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By Catholic Online (NEWS CONSORTIUM)

11/11/2011 (2 years ago)

Catholic Online (www.catholic.org)

Foreclosure activity picking up steam after 'robo-signing' debacle

Foreclosures of U.S. homes increased in the month of October from the previous month of September by as much as 10 percent. The states of Florida, Pennsylvania and Indiana reported the highest increases. The number of homes scheduled to be auctioned or repossessed by lenders also posted monthly increases.

Foreclosures had slowed a year ago after it was learned that many lenders were handling foreclosure documentation, inaccurate mortgage paperwork using several shortcuts, commonly known as 'robo-signing.'

Foreclosures had slowed a year ago after it was learned that many lenders were handling foreclosure documentation, inaccurate mortgage paperwork using several shortcuts, commonly known as "robo-signing."

Article Highlights

By Catholic Online (NEWS CONSORTIUM)

Catholic Online (www.catholic.org)

11/11/2011 (2 years ago)

Published in Business & Economics

Keywords: Foreclosure, real estate, home sales, robo-signing


LOS ANGELES, CA (Catholic Online) - Notices of default, scheduled auctions and bank repossessions, which are warnings that can lead to a home being lost to foreclosure. All hit a seven-month high in October.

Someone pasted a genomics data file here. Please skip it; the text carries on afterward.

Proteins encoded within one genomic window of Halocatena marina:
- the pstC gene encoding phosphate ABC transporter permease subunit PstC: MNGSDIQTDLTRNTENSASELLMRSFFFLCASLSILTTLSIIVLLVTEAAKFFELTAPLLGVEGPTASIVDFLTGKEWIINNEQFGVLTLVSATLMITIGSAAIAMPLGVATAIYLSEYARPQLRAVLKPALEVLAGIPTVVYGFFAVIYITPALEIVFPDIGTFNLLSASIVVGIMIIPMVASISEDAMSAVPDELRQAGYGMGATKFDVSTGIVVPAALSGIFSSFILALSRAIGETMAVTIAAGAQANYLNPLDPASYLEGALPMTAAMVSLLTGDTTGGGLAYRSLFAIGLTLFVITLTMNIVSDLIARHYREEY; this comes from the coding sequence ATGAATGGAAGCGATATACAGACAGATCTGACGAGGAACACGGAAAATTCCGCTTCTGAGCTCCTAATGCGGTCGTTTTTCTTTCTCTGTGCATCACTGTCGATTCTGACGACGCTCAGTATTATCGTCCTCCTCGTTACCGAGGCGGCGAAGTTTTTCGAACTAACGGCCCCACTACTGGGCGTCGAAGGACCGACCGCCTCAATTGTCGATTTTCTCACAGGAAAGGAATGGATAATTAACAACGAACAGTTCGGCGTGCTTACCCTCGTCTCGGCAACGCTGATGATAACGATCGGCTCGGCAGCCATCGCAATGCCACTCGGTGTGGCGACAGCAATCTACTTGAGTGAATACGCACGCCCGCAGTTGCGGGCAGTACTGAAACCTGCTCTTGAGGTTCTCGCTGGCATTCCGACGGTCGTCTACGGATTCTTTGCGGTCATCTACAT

Foreclosures had slowed a year ago after it was learned that many lenders were handling foreclosure documentation, inaccurate mortgage paperwork using several shortcuts, commonly known as "robo-signing."

A year ago, several major banks acknowledged problems with paperwork they were using to file foreclosure actions against delinquent homeowners. They announced various changes in practices and temporary moratoriums in new filings while they worked through the problems.

The banks now appear to have put this behind them and are proceeding to address a swelling backlog of homes with mortgages that have gone unpaid, something that lenders are seeing more of as the economy struggles and unemployment remains high.

Credit agencies report that 5.88 percent of homeowners missed two or more payments, an early sign of possible foreclosure, up from 5.82 percent in the second quarter of 2011.

The number of U.S. homeowners underwater on their mortgage, owing more than their homes are worth, is yet another potential source of trouble for lenders.

As of June 30, some 22.5 percent of all U.S. homes had a mortgage that was under water, or 10.9 million properties. Another 2.4 million borrowers had less than 5 percent equity in their home.

In some states, the number of homeowners put on notice by banks for missing payments far exceeded the national average for October.

According to RealtyTrac, Florida posted a 28 percent jump in October from September in homes receiving an initial default notice. Pennsylvania saw a 50 percent increase and Indiana registered a 61 percent gain.

In spite of registering a 34 percent drop in foreclosure activity overall, Nevada still registered the highest foreclosure rate in the nation for October, with one in every 180 households receiving a foreclosure-related notice.

Lenders took back 67,624 properties in October, up 4 percent from the previous month, but down 27 percent from a year earlier.

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